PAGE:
Note: The product reviewed is part of an ongoing Kickstarter campaign, and may be incomplete. The project may change before it hits the market, and so this review should not be taken as a comment on the quality of any complete products. We will do our best to update this review to reflect changes in the product, but we may lag behind.
The first product review for Kicking the Habit – our spin-off Kickstarter focused article/podcast series– is Dubious Alliance, a fantasy bluffing card game by independent designer Brandon Raasch. We’ve already had a quick look at Dubious Alliance’s ongoing Kickstarter campaign when it was our campaign of the day, but today we are going to give a detailed review of this project. We at Board Gamers Anonymous had the opportunity to play a demo copy of this game, and this review will walk you through the major features of the game to help you decide whether you should fund it.
The Short of It
Name: Dubious Alliance
Designer: Brandon Raasch
Producer: Brandon Raasch/Independent
Genre: Fantasy bluffing card game
What you’ll pay: $20 (base game) to $180 (stretch goals + add your own card to the base game)
You have until: June 25th (2014-06-25)
Verdict: Kick Back and Wait
Synopsis: Dubious Alliance is a fantasy RPG themed bluffing card game where players take the role of members of a Band of Orcs (an in-game representation of a real-world monster metal band) as they compete for prestige while cooperating just enough to survive. This game has a good heart, but the current edition is held back by some sloppy editing, iffy balance, and messy rules. For now, I suggest you kick back and watch until we see these issues resolved.
Setting up the Game
Set up is simple – each player takes one of the character cards included in the game. Your character cards determines three traits that are very important to how you should play the game. The red number is the survival score, which tells you how resilient an orc is to damage. The blue number is the prestige goal, which tells you how much glory an orc needs to gather to win. The special ability is the text beneath the ‘player card’ title.
Winning and Losing
To win the game, you need to collect prestige points equal to or greater than the prestige before any other player does so. However, if any player’s survival score is dropped below zero, everyone loses. Every orc has to survive the trip if you are to succeed at your quest. Modifying these numbers is a huge part of what the cards in the main deck do, but the scoring system is simple and intuitive, which makes keeping track of how your orc is doing a relatively easy task.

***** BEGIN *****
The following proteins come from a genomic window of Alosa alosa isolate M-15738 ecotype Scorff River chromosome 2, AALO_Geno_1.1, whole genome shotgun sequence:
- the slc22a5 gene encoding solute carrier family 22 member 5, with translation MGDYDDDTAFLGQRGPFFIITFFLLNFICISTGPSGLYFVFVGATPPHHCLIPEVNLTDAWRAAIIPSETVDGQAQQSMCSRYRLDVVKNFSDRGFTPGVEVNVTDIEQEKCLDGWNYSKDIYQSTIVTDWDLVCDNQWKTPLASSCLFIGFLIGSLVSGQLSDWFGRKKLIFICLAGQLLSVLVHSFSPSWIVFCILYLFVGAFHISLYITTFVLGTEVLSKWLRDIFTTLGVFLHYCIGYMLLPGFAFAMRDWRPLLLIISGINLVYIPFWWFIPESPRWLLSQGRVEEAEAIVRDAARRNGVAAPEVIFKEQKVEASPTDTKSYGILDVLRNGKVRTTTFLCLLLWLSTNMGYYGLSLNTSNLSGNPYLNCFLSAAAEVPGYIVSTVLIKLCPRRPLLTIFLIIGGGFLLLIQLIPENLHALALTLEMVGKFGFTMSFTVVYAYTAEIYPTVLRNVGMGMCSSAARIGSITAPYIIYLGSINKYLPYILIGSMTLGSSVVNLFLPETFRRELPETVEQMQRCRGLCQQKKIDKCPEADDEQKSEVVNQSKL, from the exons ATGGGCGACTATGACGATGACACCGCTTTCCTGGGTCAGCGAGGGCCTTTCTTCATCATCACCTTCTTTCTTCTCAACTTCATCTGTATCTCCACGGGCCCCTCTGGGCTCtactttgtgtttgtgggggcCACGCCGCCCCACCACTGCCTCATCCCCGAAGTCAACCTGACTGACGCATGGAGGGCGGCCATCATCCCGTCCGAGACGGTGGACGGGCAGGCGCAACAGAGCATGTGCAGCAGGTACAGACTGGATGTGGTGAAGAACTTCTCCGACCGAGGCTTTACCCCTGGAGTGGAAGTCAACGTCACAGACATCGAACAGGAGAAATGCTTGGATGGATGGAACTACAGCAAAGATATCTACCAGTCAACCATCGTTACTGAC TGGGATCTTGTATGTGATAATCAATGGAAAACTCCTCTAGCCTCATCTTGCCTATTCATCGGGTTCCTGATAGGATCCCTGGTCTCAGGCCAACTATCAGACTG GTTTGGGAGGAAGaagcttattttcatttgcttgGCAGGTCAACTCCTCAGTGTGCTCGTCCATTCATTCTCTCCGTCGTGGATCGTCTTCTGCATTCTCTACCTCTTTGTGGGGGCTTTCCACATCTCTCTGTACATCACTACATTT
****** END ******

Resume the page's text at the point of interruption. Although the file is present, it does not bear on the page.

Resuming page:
At the beginning of the trading phase, players are dealt a number of cards from a deck consisting of a wide variety of items, traps, and enemies. These cards effect your survival and prestige scores, have special effects, or sometimes both.
Once the hands are drawn, we enter the trading phase, which is where the heart of the game lies. During each round of the trading phase, players offers one face-down card in trade to others without revealing it. Players are free (and encouraged) to lie about what they are trading when it benefits them. No two players are allowed to directly trade more than once per round. However, you can trade the same card multiple times in one round, allowing you to use intermediaries. Players may choose not to trade any cards at all, but if they elect not to trade twice in a row – they will be forced to take the first offer made next round. This is a nice place to give them that fireball trap that has been in your hand.
After trading has been completed, each player activates the card in front of them and resolves its effects. If the card has a survival and prestige value, it is lined up beneath your character and considered an ‘active cards’. All other cards are activated and resolved immediately.
- The simple bluffing/trade mechanic in Dubious Alliance would get stale pretty quickly, but the need for each player to ensure that others survive without letting them get ahead in prestige adds a lot of nuance to the trading strategy.
- Likewise, Dubious Alliance’s forced trade mechanic and the requirement that you switch trade partners makes sure that the bargaining remains dynamic, rather than locking in to fixed patterns of trade.
- The rules for Dubious Alliance are relatively simple, and the game plays quickly and easily once you’ve learned them.
- The dual survival/prestige system is very easy to keep track of, which means scoring is an easy task.
- Dubious Alliance can seat anywhere from three players to however many character cards you have, which gives the base set an impressive seven player limit.
- Finally, Dubious Alliance has a unique feel which helps distinguish itself from the flood of games trying to capture the fantasy theme. It is a breath of fresh air.